The cables would cross the border under Lake Champlain and would run southward to the Town of Dresden north of the Village of Whitehall. On its way to the Hudson, the cables would be routed briefly taken along State Route 22 and then parallel the Delaware & Hudson Railroad right-of-way to Rotterdam, at which point it accesses the right-of-way of a CSX Transportation rail line, continuing southwards until it enters the Hudson River in the Town of Catskill.[citation needed]

Once the cables are in the Hudson River, they continue south to the Town of Stony Point, where the CSX railroad right-of-way is again relied on until the cables re-enter the Hudson in the Town of Clarkstown. The cables next make landfall in the Harlem River Intermodal Yard in the Bronx, traverses the East River to reach Queens, and terminates at a converter station on the large energy campus in the Astoria neighborhood in the New York City borough of Queens.[citation needed]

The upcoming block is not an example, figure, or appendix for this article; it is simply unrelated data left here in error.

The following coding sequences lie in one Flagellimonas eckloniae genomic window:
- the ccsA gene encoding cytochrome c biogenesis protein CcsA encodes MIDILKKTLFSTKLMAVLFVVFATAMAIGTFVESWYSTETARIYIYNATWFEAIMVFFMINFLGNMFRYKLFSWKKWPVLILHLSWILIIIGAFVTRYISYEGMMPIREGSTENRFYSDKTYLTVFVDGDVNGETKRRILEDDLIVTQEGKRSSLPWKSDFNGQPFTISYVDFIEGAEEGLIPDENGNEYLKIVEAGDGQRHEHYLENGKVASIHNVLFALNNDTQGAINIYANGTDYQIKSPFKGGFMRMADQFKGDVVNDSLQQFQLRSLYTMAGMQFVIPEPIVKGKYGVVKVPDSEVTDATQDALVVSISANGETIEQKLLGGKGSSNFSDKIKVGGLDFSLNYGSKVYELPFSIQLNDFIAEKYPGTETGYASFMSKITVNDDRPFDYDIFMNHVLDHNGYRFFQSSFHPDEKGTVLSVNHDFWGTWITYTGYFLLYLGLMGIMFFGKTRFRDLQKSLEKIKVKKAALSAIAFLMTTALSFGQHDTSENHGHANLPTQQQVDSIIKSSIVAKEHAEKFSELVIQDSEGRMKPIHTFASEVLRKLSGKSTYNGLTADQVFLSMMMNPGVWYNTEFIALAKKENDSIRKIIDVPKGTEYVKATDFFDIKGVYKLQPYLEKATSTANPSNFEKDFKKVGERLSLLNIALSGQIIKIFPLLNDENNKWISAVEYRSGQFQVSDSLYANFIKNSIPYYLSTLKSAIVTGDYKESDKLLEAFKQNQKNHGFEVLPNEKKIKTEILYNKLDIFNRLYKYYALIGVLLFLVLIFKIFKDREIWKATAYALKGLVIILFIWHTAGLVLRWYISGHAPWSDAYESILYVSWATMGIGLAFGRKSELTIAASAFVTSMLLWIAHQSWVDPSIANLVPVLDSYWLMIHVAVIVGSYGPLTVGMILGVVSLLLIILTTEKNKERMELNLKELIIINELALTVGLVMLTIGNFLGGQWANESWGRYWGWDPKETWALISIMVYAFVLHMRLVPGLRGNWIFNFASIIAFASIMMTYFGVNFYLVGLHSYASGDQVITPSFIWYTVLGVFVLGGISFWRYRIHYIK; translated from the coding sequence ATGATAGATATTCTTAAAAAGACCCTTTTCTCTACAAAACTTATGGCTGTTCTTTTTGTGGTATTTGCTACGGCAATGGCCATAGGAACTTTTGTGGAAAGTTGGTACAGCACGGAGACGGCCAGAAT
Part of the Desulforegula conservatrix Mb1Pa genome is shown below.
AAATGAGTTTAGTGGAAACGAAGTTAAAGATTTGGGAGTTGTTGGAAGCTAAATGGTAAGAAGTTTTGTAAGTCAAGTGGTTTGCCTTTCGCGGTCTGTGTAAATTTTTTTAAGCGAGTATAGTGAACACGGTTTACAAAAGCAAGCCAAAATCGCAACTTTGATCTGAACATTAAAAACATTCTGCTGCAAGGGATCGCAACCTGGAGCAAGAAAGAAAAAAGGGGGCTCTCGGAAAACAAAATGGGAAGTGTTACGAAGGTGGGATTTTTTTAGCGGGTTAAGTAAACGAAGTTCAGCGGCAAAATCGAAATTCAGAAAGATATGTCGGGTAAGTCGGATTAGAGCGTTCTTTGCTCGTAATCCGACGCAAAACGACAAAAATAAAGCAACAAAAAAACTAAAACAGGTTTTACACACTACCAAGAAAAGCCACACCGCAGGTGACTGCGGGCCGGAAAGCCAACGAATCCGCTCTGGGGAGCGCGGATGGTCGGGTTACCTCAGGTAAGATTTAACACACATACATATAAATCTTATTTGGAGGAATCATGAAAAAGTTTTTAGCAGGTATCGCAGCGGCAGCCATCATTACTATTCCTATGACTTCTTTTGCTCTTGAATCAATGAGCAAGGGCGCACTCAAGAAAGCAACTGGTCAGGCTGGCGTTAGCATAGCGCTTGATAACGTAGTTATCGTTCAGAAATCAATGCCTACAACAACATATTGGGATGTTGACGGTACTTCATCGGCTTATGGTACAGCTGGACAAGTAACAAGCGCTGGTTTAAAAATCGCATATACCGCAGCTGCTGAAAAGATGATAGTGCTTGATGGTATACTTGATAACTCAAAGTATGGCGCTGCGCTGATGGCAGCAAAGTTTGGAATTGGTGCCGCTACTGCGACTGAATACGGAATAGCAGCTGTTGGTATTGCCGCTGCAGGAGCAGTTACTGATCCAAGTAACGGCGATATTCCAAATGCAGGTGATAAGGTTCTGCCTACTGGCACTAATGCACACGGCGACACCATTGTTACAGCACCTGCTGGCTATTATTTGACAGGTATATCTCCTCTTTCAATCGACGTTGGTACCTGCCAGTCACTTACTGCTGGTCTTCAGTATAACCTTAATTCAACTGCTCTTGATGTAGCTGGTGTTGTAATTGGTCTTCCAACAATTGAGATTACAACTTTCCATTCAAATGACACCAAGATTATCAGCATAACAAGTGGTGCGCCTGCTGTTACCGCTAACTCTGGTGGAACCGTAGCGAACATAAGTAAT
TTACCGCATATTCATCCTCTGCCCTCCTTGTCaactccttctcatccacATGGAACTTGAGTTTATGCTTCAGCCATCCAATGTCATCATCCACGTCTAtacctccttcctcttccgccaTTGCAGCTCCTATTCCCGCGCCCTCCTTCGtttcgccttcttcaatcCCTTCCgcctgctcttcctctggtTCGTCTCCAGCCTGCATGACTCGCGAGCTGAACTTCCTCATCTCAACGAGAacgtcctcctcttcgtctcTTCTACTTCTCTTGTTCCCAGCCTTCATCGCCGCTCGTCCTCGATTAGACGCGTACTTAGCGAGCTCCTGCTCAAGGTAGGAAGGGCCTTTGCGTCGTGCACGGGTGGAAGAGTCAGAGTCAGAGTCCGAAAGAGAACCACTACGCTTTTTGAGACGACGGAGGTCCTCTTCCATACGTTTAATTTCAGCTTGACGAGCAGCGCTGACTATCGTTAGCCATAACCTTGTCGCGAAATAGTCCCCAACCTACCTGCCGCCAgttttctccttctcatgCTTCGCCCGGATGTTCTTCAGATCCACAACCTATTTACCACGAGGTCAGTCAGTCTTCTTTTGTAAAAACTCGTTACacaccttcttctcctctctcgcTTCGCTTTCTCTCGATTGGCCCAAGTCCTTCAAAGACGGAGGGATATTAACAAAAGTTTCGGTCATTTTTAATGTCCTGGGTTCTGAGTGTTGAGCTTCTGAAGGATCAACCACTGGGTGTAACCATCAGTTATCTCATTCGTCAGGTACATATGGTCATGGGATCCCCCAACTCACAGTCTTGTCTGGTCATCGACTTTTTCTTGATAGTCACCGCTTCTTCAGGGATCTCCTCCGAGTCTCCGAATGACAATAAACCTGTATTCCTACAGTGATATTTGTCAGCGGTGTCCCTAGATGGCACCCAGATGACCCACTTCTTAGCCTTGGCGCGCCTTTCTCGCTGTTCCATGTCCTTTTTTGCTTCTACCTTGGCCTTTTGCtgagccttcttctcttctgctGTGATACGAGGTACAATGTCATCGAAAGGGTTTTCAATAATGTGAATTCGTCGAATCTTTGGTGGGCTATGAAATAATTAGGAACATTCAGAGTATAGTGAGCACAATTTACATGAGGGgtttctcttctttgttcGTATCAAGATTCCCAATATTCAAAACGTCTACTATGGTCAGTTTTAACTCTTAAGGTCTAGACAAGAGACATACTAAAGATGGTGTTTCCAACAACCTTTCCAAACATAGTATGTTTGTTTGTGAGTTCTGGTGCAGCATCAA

Economics, emission levels, and reliability[edit]

In an economic analysis filed on behalf of the promoter to the New York Public Service Commission in July 2010, London Economics International estimates that the projected line would save New York customers $8.1 billion (2010) on their electricity bills over the first 10 years of operations, between 2015 and 2024.[13] In addition, the proposed cable would have positive impacts on the electricity grid, since power carried by the cables could force the retirement of older, uneconomic power plants in New York. Moreover, the capacity addition provided by the 1,000 MW line is expected to lower the monthly cost of UCAP reserves in the southeastern part of the State.[13]

The planned line, which would carry 7.64 terawatt-hours of renewable electricity per year, would lower SO
2
emissions by 6,800 tonnes, NO
x
emissions by 10,800 tonnes and CO
2
emissions by nearly 37 million tonnes during the first decade of operation.[13]